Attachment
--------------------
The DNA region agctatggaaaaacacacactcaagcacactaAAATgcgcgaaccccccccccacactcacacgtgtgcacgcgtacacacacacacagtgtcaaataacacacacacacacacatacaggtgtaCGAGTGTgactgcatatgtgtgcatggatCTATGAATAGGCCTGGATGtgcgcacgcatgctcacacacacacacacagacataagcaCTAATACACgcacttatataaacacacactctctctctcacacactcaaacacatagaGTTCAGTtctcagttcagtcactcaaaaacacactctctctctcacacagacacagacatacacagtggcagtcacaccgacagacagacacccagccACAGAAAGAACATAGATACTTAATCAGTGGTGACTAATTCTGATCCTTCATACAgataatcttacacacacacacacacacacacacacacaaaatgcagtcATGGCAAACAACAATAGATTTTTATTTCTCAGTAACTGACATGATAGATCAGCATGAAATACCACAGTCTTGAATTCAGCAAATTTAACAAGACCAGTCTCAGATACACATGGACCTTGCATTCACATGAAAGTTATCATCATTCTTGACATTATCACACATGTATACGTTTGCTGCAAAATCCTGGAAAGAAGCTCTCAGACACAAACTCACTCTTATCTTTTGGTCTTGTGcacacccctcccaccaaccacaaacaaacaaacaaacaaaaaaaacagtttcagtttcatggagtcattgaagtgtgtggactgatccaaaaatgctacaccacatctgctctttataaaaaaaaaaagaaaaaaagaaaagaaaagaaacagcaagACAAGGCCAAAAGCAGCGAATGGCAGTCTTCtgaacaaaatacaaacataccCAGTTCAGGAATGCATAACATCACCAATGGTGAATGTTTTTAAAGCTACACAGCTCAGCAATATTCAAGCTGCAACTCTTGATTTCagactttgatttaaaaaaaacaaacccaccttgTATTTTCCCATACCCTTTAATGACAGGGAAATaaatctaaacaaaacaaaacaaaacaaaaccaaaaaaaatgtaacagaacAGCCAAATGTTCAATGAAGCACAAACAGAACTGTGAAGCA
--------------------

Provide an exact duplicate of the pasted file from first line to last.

The DNA region agctatggaaaaacacacactcaagcacactaAAATgcgcgaaccccccccccacactcacacgtgtgcacgcgtacacacacacacagtgtcaaataacacacacacacacacatacaggtgtaCGAGTGTgactgcatatgtgtgcatggatCTATGAATAGGCCTGGATGtgcgcacgcatgctcacacacacacacacagacataagcaCTAATACACgcacttatataaacacacactctctctctcacacactcaaacacatagaGTTCAGTtctcagttcagtcactcaaaaacacactctctctctcacacagacacagacatacacagtggcagtcacaccgacagacagacacccagccACAGAAAGAACATAGATACTTAATCAGTGGTGACTAATTCTGATCCTTCATACAgataatcttacacacacacacacacacacacacacacaaaatgcagtcATGGCAAACAACAATAGATTTTTATTTCTCAGTAACTGACATGATAGATCAGCATGAAATACCACAGTCTTGAATTCAGCAAATTTAACAAGACCAGTCTCAGATACACATGGACCTTGCATTCACATGAAAGTTATCATCATTCTTGACATTATCACACATGTATACGTTTGCTGCAAAATCCTGGAAAGAAGCTCTCAGACACAAACTCACTCTTATCTTTTGGTCTTGTGcacacccctcccaccaaccacaaacaaacaaacaaacaaaaaaaacagtttcagtttcatggagtcattgaagtgtgtggactgatccaaaaatgctacaccacatctgctctttataaaaaaaaaaagaaaaaaagaaaagaaaagaaacagcaagACAAGGCCAAAAGCAGCGAATGGCAGTCTTCtgaacaaaatacaaacataccCAGTTCAGGAATGCATAACATCACCAATGGTGAATGTTTTTAAAGCTACACAGCTCAGCAATATTCAAGCTGCAACTCTTGATTTCagactttgatttaaaaaaaacaaacccaccttgTATTTTCCCATACCCTTTAATGACAGGGAAATaaatctaaacaaaacaaaacaaaacaaaaccaaaaaaaatgtaacagaacAGCCAAATGTTCAATGAAGCACAAACAGAACTGTGAAGCA